Subscribe

Disk/aggregate configuration on new FAS2020A

I have a FAS2020A bundle with 12 disks. There was some pre-configuration done by a consultant but it's not yet been implemented.  I'm looking over the system and am having trouble recalling my last NetApp uses from 4 years ago on how disks are handled.

The unit is configured as active/active and only 8 of the 12 disks where assigned (so you won't see all 12 listed below).  These 8 disks are split 50/50 across the 2 heads per 'disk show'.

When I look at disks in system manager, it shows as follows:

name, state, RPM, Size, Container

0c.00.0, present, 15000, 410.31gb, aggr0

0c.00.1, partner, 15000, 410.31gb

0c.00.2, present, 15000, 410.31gb, aggr0

0c.00.3, partner, 15000, 410.31gb

0c.00.4, present, 15000, 410.31gb, aggr0

0c.00.5, partner, 15000, 410.31gb

0c.00.6, spare, 15000, 410.31gb

0c.00.7, partner, 15000, 410.31gb

aggr0 is configured RAID DP with disks as follows:

0c.00.0, dparity, rg0

0c.00.2 parity, rg0

0c.00.4 data, rg0

Question:

1) What is the explanation of the disks showing as partner?  These disks are not available to assign to a new aggregate or expand the existing aggregate.  Only disk 0c.00.6 is available for this purpose.

2) Would changing this system to active/passive provide me different availability of disks?  If so, what trade-off is there compared to active/active?

3) System Manager shows this storage info under filer2, but filer1 shows unconfigured, why is this?

Re: Disk/aggregate configuration on new FAS2020A

Ok, I answered questions 1 and 3 for myself.  System Manager was not logging into filer1 properly and thus wasn't letting me access the storage system to see the disks owned by that filer.

So that leaves question #2.  What happens if I disable active/active configuration?  Do the heads operate completely independantly and that's it, or does one of the heads become passive and is never used unless the active one fails?

I've seen reocmmendations to do a "quasi active/active" setup by doing 9 disk (6D+2P+1S) on one filer, and 3 disks (1D+2P or 1D+1P+1S) on the other filer.  What's the benefit of this config vs. 50/50 split?  If I did this kind of split, where should I put the root vol0 ?

Re: Disk/aggregate configuration on new FAS2020A

Hi,

if you disable cluster (cf disable) both heads are operating independantly but you'll always get cluster warnings/errors in your messages log. One of the disadvantages of a FAS2020 cluster is that you "lose" half of your 12 disks to parity and spares if you chose raid-dp ofcourse but in production environments i would always go for that. I would always use both heads for production active/active instead of active/standby which is just a waiste of resources imho (not to forget licenses paid for).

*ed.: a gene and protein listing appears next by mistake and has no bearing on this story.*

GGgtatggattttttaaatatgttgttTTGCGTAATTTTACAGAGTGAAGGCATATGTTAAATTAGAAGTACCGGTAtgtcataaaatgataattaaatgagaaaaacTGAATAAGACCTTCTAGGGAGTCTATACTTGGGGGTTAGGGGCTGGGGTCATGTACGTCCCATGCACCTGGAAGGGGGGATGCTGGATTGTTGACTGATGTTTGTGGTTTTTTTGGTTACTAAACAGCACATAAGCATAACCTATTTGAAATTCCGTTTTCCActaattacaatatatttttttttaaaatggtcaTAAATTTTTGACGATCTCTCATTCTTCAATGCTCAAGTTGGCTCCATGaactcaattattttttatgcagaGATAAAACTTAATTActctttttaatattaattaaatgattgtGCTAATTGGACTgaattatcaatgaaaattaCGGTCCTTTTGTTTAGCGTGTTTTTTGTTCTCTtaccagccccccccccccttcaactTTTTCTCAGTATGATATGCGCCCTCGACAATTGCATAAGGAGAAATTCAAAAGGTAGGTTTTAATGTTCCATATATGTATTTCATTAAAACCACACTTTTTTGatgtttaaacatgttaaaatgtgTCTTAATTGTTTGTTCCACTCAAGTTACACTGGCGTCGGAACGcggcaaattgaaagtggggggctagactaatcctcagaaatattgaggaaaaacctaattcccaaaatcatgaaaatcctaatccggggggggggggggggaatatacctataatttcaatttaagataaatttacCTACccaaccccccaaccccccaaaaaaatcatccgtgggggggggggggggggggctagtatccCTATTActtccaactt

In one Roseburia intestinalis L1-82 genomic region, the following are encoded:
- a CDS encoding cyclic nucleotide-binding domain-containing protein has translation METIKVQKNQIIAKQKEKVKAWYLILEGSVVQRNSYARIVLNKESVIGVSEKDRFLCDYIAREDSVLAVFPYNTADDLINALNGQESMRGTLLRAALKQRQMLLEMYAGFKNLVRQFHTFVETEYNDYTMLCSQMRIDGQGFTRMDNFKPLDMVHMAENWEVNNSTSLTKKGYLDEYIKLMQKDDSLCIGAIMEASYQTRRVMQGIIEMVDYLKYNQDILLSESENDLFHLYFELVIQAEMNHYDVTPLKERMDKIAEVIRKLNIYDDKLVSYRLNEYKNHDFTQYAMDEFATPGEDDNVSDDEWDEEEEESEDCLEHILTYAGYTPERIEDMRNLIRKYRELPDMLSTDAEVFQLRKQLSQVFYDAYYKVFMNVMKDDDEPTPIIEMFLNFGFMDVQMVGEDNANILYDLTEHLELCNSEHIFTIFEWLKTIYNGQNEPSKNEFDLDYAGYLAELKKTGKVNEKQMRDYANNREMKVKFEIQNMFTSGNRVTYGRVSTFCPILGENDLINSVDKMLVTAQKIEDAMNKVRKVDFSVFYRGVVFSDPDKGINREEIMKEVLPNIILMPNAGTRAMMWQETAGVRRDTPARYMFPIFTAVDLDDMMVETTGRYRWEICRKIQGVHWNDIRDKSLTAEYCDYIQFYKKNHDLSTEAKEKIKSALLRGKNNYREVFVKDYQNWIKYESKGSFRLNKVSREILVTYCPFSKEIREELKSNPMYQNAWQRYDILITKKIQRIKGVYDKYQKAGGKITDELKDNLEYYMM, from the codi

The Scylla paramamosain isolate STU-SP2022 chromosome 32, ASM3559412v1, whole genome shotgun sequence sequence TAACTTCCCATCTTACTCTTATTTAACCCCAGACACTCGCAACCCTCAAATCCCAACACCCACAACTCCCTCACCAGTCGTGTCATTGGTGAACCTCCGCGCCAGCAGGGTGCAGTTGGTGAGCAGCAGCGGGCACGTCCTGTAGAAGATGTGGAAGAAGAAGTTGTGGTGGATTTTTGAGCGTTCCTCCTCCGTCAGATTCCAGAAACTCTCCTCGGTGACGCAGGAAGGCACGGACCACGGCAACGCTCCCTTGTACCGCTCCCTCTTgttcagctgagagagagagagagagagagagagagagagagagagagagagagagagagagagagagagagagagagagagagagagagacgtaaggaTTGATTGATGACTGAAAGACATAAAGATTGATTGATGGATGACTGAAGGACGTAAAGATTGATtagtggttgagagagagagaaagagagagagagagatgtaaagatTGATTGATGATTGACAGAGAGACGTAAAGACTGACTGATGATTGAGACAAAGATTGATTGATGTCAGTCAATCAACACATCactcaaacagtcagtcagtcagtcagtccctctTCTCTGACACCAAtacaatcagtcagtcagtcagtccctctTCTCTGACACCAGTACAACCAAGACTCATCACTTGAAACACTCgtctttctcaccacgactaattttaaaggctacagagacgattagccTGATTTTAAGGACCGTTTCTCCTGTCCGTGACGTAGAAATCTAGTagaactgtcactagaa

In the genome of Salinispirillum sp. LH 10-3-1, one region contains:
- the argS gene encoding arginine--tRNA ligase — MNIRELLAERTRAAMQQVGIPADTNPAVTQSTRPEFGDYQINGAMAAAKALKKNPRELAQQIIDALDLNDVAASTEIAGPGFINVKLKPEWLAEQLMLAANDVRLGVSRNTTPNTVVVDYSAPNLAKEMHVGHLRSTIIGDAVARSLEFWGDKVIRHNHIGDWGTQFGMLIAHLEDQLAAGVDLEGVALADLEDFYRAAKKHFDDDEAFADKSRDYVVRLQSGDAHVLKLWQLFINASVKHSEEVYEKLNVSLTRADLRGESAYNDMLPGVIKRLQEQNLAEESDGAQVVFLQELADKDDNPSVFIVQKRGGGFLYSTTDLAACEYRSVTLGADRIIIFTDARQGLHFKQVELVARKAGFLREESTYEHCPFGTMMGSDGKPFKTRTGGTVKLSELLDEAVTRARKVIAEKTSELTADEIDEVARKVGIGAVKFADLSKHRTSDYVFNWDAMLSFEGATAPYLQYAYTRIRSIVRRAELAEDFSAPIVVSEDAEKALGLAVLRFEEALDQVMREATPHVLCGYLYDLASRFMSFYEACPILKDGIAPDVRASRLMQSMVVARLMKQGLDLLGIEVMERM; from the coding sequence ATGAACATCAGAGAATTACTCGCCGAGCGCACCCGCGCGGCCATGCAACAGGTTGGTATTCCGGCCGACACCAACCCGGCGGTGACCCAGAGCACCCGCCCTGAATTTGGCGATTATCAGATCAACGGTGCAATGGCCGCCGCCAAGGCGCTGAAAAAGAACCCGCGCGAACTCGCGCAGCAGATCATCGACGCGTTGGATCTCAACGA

Re: Disk/aggregate configuration on new FAS2020A

How about aggregate config?  In researching other posts, I see recommednations for 2 different types of setup

50/50

Filer1: 3D, 2P,1S - RAD DP

Filer2, 3D, 2P, 1S - RAID DP

Uneven ("Active/Passive")

Filer1: 6D, 2P, 1S - RAID DP

Filer2: 3D - RAID4 or RAID DP

-Recommednation here is to use Filer2 strictly as an "backup" filer so to speak, hence a quasi active/passive config

If I look at sizing standpoint, fi I've calcualted correctly, the 50/50 split yields 1047GB per Filer and the un-even split yields 2049G on Filer1 and 349G on Filer 2.  So there is some extra data gained in the un-evens plit, but I end up with a max usable volume on Filer2 of around 340G (after root vol0 is considered).  But, the recommednation was to not really use that at all for anything production since there is no hot-spare.  I could throw some test VM's on it or something to gain some of the extra space benefit.


The un-even split means 2x as many spindles for the production use storage, so I see that as a benefit.  But what's the trade-off?  Is it realler just filer CPU?  Is that going to be a huge concern on a system this small?

Re: Disk/aggregate configuration on new FAS2020A

If you want to go for active/standby config be aware of the following:

  • be careful with your snapshot schedules (local and those initiated by snapmanagers/snapmirror/snapvault)
  • it really depends on the kind of applications that are going to use the lun's if you need more then 3 datadisks in aggregate.

All snapshot create and delete functionality will consume cpu load and unless you know what you're doing it can be a showstopper.

So resume, it depends on what you're going to connect and what protocols you use what config is the best solution for you.